It was clear from the atmosphere of the recording sessions that something very special was taking place, but no one could have predicted that Buena Vista Social Club would become a worldwide phenomenon, awarded a Grammy in 1997 and, at 8 million copies, outselling any other record in the same genre.

The impact of those sessions is still felt 25 years later, and the vibrance and seductive allure of Cuba’s rich history and culture shines as brightly as ever in these definitive recordings. The acclaim of the original album has elevated the artists (including Ibrahim Ferrer, Eliades Ochoa, Compay Segundo, Rubén González & Omara Portuondo) to superstar status, inspired an award-winning film by Wim Wenders, and has contributed to popularizing Cuba’s rich musical heritage.

Produced by Ry Cooder for World Circuit, the timeless quality of the music and the sheer verve of the veteran performers have ensured that this will go down as one of the landmark recordings of the 20th century.

Buena Vista Social Club 25th Anniversary Edition

These new editions include tracks that were recorded during that famous week in 1996 but never released; some intended as repertoire suggestions, some off-the-cuff improvisations and some fully formed gems that are the equal of anything on the original album. There are also alternate takes of some of the now famous and most well-loved songs from the album.

Juan de Marcos González adds, “Buena Vista Social Club has probably been the most important album of Cuban music in the late 20th century, and definitely the one that reopened the doors of international recognition for ‘Son Cubano.’ 25 years later I can still feel the positive vibes of the studio and, of course, the pleasure of having contributed to some extent to the album that rescued the music of my country and many of its great interpreters from the shadows.”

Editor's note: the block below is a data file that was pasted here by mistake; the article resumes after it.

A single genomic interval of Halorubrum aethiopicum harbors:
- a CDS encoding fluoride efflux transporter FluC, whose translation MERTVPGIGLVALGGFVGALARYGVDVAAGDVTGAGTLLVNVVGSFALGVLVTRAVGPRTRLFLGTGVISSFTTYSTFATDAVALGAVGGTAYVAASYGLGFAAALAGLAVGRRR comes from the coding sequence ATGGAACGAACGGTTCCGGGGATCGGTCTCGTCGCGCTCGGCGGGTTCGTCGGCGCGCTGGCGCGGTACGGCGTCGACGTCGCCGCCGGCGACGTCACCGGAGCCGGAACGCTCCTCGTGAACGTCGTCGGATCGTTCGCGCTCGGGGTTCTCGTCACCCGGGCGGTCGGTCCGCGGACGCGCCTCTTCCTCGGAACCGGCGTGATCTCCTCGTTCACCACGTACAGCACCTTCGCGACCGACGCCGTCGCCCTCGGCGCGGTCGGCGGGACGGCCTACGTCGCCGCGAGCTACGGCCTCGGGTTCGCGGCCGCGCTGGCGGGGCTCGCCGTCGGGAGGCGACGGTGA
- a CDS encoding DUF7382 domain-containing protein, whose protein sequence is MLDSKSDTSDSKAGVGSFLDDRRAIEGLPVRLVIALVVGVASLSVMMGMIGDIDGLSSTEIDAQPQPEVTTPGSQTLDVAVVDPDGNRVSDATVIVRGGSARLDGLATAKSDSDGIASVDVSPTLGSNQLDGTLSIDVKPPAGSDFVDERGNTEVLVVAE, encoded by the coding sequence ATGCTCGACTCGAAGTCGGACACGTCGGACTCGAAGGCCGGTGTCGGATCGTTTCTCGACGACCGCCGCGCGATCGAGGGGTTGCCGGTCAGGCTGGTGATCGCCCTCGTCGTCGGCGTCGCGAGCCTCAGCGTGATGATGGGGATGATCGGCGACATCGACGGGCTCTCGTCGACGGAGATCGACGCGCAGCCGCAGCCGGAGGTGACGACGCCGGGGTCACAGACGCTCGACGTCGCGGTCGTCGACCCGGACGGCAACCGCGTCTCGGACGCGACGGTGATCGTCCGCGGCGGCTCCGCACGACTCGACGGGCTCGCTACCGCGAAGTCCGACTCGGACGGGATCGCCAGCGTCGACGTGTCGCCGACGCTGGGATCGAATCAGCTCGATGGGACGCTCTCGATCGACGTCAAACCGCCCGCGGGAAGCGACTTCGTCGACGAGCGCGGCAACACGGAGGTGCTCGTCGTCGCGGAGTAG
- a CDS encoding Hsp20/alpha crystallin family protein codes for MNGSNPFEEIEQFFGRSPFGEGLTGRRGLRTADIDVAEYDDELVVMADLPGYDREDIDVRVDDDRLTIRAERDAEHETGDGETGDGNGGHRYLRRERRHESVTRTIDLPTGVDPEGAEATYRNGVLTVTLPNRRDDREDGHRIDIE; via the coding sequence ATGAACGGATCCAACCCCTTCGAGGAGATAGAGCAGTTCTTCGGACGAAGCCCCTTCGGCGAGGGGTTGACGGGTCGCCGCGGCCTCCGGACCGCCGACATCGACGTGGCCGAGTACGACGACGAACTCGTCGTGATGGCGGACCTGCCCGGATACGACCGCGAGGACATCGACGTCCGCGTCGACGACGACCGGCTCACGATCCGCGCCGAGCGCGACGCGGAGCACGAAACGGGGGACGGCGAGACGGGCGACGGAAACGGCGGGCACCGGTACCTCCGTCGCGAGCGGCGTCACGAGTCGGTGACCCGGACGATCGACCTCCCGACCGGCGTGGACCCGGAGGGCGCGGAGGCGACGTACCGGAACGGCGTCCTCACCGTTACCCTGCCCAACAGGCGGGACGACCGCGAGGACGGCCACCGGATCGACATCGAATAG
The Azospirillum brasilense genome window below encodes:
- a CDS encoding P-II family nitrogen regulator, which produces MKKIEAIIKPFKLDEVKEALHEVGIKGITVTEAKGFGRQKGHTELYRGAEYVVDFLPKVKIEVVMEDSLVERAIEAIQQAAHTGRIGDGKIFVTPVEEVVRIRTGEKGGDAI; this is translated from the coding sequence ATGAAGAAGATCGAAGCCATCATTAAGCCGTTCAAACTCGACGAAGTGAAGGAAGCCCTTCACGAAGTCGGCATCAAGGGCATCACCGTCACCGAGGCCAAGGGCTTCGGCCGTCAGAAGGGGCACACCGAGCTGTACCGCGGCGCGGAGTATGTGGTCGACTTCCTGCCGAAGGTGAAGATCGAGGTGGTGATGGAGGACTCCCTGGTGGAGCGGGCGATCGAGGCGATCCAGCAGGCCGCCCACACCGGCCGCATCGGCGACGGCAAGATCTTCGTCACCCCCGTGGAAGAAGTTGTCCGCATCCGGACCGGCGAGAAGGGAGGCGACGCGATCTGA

Nick Gold notes, “Buena Vista Social Club is a once in a lifetime recording of Cuban music at its transcendental best. The magic created in that Havana studio sounds as vital and beautiful today as it did 25 years ago.”

And Eliades Ochoa says, “Buena Vista Social Club brought together great musicians from the golden age of Cuban music and successfully took our traditional music to the rest of the world. It allowed me to be recognized internationally by the sones, guarachas and boleros I had been doing since I was young. It also made me reconnect with musicians with great experiences whom I admired. Buena Vista brought us together through music, and we were a well-run family. On this 25th anniversary, we will remember with deserved pride those great legends who will always be present among us. We will celebrate with joy the legacy of the Buena Vista Social Club and the traditional Cuban music.”

25 years after the serendipitous days of recordings, and as legions of new fans continue to discover the album’s enduring and seductive appeal, these 25th Anniversary Editions give fans the chance to get closer to the mystique and to relive the sessions from which a global phenomenon was born.